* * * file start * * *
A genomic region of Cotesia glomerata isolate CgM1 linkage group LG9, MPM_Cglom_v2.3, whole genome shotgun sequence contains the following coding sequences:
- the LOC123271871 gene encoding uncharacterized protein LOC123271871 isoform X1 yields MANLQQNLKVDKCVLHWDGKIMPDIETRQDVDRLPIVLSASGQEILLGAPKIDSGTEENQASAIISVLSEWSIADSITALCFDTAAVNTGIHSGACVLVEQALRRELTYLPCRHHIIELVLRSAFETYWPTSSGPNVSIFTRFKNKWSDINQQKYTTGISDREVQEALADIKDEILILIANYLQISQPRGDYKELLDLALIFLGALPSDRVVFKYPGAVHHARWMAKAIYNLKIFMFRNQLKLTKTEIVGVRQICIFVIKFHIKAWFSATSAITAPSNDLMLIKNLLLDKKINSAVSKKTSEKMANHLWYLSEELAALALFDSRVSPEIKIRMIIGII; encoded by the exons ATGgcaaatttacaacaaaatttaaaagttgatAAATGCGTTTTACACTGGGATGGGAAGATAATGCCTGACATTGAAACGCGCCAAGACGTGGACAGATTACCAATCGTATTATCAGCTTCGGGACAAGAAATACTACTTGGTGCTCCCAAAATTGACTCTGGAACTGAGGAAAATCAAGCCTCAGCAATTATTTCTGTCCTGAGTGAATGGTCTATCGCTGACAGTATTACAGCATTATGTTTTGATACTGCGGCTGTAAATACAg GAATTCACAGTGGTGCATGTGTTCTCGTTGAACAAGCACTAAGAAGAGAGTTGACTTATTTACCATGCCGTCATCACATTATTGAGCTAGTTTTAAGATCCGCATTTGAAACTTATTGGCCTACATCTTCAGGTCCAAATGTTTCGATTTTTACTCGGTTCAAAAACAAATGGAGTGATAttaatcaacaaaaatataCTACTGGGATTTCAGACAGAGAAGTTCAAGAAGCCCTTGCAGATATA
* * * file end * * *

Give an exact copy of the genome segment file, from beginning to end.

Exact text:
A genomic region of Cotesia glomerata isolate CgM1 linkage group LG9, MPM_Cglom_v2.3, whole genome shotgun sequence contains the following coding sequences:
- the LOC123271871 gene encoding uncharacterized protein LOC123271871 isoform X1 yields MANLQQNLKVDKCVLHWDGKIMPDIETRQDVDRLPIVLSASGQEILLGAPKIDSGTEENQASAIISVLSEWSIADSITALCFDTAAVNTGIHSGACVLVEQALRRELTYLPCRHHIIELVLRSAFETYWPTSSGPNVSIFTRFKNKWSDINQQKYTTGISDREVQEALADIKDEILILIANYLQISQPRGDYKELLDLALIFLGALPSDRVVFKYPGAVHHARWMAKAIYNLKIFMFRNQLKLTKTEIVGVRQICIFVIKFHIKAWFSATSAITAPSNDLMLIKNLLLDKKINSAVSKKTSEKMANHLWYLSEELAALALFDSRVSPEIKIRMIIGII; encoded by the exons ATGgcaaatttacaacaaaatttaaaagttgatAAATGCGTTTTACACTGGGATGGGAAGATAATGCCTGACATTGAAACGCGCCAAGACGTGGACAGATTACCAATCGTATTATCAGCTTCGGGACAAGAAATACTACTTGGTGCTCCCAAAATTGACTCTGGAACTGAGGAAAATCAAGCCTCAGCAATTATTTCTGTCCTGAGTGAATGGTCTATCGCTGACAGTATTACAGCATTATGTTTTGATACTGCGGCTGTAAATACAg GAATTCACAGTGGTGCATGTGTTCTCGTTGAACAAGCACTAAGAAGAGAGTTGACTTATTTACCATGCCGTCATCACATTATTGAGCTAGTTTTAAGATCCGCATTTGAAACTTATTGGCCTACATCTTCAGGTCCAAATGTTTCGATTTTTACTCGGTTCAAAAACAAATGGAGTGATAttaatcaacaaaaatataCTACTGGGATTTCAGACAGAGAAGTTCAAGAAGCCCTTGCAGATATA